Most landlords eventually have to deal with it: evictions. This can be one of the most stressful situations an owner or property manager has to deal with. However, if the tenant is an active-duty member of the military, an additional set of rules apply.
Military members are protected by the Servicemembers Civil Relief Act, or SCRA. The law, enacted in 2003, provides a variety of protections, including allowing active-duty military members to terminate a lease if they are deployed or sent to another military base.
Other components of the law apply directly to evictions. A key provision states that service members cannot be evicted, nor their personal property taken to satisfy a debt, without a court order.
Military wife and lawyer Elizabeth Tomlin, J.D., stated in a previous blog post that the law is aimed at protecting both service members and landlords.
“At first glance, this may seem like the SCRA gives service members permission to stop paying rent without penalty, but this is not the case. The SCRA merely requires the landlord to obtain permission from the court before evicting a service member,” Tomlin states.
Throughout the process, the tenant is required to receive written notice of the looming eviction and gets a chance to explain his or her side of the story to the judge, she writes.
“In some cases, this notice may be the first time the tenant learns that there is a problem. For example, if the service member is deployed and relying on someone else to mail the rent check, he may not know that the rent has not been paid until receiving notice from the landlord. Also, if the landlord has no good reason to evict the service member, the formal proceeding gives the service member the chance to show a judge why an eviction would be wrong,” she states.
It allows courts to postpone the eviction of an active-duty military member’s spouse, children or other dependents if military service affects the family’s ability to pay rent.
For example, if a tenant was deployed and his or her absence made it difficult for the remaining spouse to continue paying the rent and the family is facing eviction, the court could choose to postpone or delay eviction for up to three months — or less or more — if the judge determines it’s warranted. The court could also rule that an eviction should proceed, depending on the circumstances surrounding the case. If it is determined that there is a debt owed, the landlord can seek allotments from the tenant’s pay to satisfy it.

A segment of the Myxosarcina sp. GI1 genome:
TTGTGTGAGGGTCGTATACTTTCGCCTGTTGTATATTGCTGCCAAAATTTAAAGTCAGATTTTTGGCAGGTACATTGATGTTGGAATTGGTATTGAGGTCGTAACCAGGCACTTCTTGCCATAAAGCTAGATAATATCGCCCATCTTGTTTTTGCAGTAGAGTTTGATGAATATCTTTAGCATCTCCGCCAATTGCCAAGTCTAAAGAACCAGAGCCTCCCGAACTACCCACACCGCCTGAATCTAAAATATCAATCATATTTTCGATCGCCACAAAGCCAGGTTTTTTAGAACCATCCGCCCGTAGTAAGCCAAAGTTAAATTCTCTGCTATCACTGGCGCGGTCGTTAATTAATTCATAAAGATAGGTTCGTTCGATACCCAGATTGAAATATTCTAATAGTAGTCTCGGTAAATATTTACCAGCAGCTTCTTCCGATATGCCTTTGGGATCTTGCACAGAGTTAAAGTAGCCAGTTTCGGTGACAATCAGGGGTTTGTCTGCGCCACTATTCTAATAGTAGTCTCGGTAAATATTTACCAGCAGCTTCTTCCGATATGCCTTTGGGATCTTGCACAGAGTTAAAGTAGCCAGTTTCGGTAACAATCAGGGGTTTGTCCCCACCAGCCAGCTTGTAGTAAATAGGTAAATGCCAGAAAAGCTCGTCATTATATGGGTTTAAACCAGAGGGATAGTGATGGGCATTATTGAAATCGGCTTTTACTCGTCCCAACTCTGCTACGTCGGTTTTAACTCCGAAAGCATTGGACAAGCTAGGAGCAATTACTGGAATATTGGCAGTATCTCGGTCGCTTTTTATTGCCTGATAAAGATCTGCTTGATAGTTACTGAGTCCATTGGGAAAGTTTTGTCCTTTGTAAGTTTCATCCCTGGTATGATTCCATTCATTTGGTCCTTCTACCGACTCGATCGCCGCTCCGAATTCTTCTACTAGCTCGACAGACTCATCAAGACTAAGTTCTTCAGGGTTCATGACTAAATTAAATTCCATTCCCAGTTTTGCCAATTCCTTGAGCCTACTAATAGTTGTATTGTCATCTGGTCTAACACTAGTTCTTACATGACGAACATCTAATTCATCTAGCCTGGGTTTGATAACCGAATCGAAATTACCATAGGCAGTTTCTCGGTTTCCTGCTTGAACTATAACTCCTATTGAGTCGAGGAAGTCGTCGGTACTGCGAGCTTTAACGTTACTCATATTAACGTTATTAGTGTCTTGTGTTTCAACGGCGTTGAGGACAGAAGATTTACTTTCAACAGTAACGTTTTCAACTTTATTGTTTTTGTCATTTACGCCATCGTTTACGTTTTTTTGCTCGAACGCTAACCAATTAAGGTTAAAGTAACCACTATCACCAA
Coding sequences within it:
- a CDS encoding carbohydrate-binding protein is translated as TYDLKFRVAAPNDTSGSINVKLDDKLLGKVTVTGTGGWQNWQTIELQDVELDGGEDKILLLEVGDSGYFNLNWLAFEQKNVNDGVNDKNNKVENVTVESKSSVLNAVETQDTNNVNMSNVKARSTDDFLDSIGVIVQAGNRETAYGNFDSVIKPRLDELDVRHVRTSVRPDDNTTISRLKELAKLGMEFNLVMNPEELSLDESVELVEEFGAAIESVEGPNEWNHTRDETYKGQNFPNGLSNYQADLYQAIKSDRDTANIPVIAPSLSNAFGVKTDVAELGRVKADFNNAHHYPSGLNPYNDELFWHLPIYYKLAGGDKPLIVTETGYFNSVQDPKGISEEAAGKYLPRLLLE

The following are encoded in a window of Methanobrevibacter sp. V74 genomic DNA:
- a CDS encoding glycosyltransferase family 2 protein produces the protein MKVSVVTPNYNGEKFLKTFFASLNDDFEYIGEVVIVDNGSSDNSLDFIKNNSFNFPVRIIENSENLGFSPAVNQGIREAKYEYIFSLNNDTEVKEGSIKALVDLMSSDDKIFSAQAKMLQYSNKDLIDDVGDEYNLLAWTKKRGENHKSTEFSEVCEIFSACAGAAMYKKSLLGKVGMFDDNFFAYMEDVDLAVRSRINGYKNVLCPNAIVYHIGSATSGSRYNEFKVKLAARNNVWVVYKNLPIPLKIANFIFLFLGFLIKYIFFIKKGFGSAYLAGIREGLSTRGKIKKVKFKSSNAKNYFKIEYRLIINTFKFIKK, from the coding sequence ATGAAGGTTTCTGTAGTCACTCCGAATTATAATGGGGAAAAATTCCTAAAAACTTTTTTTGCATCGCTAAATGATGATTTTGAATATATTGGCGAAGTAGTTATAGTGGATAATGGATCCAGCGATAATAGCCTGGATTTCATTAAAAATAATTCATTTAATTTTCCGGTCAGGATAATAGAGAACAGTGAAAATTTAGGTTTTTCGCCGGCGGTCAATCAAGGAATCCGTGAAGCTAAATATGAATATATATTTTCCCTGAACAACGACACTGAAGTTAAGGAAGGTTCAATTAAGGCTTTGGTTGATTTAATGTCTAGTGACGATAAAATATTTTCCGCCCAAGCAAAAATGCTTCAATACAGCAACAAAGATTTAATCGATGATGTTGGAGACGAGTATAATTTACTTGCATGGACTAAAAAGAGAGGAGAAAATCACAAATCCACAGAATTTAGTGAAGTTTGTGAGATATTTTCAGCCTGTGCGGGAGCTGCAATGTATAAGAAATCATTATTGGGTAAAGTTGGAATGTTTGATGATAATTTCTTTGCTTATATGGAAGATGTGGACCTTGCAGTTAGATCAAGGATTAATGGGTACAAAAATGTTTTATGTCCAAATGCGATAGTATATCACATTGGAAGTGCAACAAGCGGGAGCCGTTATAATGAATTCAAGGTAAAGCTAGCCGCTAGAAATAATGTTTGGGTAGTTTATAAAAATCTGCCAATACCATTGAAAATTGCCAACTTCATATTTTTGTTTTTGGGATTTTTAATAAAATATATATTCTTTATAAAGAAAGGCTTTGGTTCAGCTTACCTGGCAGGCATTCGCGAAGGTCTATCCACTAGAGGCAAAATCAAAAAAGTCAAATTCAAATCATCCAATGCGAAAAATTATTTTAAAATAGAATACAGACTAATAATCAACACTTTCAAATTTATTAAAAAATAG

The SCRA protection only applies if the deployment is longer than 90 days and the rent must be below a certain limit. The limit is adjusted yearly to match changes in the consumer price index.
If the matter proceeds to court and the tenants don’t appear, a landlord can request a default judgment granting eviction. The SCRA requires the court to ask the landlord to file an affidavit proving that the tenant is active-duty military or, if unavailable, a statement that the plaintiff was unable to determine the tenant’s military status.
A certificate can be obtained for free from the official SCRA site: https://scra.dmdc.osd.mil, although the landlord would need the tenant’s social security number to obtain the certificate.
Under the law, the court can decide that late payment penalties may not be enforceable.
If a service member returns from deployment and learns of a default judgment against him or her, the law allows the case to be reopened upon request to allow for a proper defense. If a landlord knowingly provides false information about someone’s military status under the federal law, the landlord may be fined or imprisoned for up to a year.
Landlords can ask their tenants to waive rights under SCRA when they sign a lease. However, many states have similar or even stricter provisions regarding the protection of active-duty military members in rental or lease agreements, so a simple waiver may not remove the requirements and protections outlined in SCRA.
Have you dealt with an eviction under SCRA? Care to share how it went?